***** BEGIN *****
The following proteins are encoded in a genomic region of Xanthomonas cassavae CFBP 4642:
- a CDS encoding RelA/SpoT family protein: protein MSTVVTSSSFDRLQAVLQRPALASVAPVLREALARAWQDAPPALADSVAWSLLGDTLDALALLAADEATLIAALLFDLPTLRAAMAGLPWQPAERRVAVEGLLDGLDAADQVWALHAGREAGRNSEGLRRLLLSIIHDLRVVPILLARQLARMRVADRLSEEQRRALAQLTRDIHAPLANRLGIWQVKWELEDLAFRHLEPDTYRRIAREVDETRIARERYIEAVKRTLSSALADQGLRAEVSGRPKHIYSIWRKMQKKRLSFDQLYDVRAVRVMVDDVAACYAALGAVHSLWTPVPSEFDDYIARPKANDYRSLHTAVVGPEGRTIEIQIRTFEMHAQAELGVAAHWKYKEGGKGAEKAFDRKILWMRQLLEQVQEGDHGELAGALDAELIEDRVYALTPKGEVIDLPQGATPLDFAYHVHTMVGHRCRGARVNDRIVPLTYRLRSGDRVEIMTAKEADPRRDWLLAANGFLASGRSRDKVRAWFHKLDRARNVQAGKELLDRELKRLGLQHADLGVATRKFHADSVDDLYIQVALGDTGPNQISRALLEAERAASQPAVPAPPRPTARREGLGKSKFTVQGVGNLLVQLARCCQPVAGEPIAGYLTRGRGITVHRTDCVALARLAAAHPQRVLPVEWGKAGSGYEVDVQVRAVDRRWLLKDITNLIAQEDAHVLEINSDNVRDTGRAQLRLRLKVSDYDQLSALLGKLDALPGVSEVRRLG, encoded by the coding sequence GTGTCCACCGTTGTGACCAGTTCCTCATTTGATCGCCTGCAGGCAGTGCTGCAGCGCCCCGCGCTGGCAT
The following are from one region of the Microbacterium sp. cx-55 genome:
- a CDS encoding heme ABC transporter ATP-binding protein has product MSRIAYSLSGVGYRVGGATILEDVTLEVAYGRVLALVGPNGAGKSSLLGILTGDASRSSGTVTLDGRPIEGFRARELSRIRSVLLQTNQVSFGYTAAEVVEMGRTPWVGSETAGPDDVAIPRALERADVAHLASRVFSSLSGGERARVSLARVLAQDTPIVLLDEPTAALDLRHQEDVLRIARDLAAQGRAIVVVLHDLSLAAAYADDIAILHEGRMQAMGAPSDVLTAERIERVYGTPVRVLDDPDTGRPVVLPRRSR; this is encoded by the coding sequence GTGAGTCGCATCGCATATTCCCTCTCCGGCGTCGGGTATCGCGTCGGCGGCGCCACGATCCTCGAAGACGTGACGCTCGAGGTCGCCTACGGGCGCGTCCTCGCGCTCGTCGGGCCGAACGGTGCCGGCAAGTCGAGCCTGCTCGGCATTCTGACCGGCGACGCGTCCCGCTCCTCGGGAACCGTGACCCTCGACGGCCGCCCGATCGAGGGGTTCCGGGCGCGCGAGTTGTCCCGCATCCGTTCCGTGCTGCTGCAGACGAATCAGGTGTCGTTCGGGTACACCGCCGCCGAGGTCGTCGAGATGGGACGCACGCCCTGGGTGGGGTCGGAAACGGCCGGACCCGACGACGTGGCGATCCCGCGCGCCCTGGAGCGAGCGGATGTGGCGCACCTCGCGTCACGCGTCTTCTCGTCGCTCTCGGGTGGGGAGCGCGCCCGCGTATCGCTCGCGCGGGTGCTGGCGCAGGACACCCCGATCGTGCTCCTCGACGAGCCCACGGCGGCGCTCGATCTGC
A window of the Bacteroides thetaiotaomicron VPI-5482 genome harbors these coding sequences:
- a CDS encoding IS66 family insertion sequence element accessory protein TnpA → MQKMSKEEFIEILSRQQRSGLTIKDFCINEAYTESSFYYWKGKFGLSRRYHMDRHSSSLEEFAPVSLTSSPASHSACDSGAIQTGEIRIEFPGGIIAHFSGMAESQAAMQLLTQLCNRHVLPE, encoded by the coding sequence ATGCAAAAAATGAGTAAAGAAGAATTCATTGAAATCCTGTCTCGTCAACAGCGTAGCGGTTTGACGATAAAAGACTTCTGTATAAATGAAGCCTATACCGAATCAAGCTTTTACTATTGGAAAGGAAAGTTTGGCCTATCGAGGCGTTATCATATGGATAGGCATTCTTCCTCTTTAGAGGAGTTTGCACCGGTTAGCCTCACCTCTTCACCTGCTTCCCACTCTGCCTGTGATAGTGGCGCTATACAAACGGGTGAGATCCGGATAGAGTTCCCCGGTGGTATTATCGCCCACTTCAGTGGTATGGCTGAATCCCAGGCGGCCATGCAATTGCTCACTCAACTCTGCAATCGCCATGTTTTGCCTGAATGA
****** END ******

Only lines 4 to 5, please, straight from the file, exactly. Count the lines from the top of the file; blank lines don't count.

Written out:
- a CDS encoding heme ABC transporter ATP-binding protein has product MSRIAYSLSGVGYRVGGATILEDVTLEVAYGRVLALVGPNGAGKSSLLGILTGDASRSSGTVTLDGRPIEGFRARELSRIRSVLLQTNQVSFGYTAAEVVEMGRTPWVGSETAGPDDVAIPRALERADVAHLASRVFSSLSGGERARVSLARVLAQDTPIVLLDEPTAALDLRHQEDVLRIARDLAAQGRAIVVVLHDLSLAAAYADDIAILHEGRMQAMGAPSDVLTAERIERVYGTPVRVLDDPDTGRPVVLPRRSR; this is encoded by the coding sequence GTGAGTCGCATCGCATATTCCCTCTCCGGCGTCGGGTATCGCGTCGGCGGCGCCACGATCCTCGAAGACGTGACGCTCGAGGTCGCCTACGGGCGCGTCCTCGCGCTCGTCGGGCCGAACGGTGCCGGCAAGTCGAGCCTGCTCGGCATTCTGACCGGCGACGCGTCCCGCTCCTCGGGAACCGTGACCCTCGACGGCCGCCCGATCGAGGGGTTCCGGGCGCGCGAGTTGTCCCGCATCCGTTCCGTGCTGCTGCAGACGAATCAGGTGTCGTTCGGGTACACCGCCGCCGAGGTCGTCGAGATGGGACGCACGCCCTGGGTGGGGTCGGAAACGGCCGGACCCGACGACGTGGCGATCCCGCGCGCCCTGGAGCGAGCGGATGTGGCGCACCTCGCGTCACGCGTCTTCTCGTCGCTCTCGGGTGGGGAGCGCGCCCGCGTATCGCTCGCGCGGGTGCTGGCGCAGGACACCCCGATCGTGCTCCTCGACGAGCCCACGGCGGCGCTCGATCTGC
A window of the Bacteroides thetaiotaomicron VPI-5482 genome harbors these coding sequences: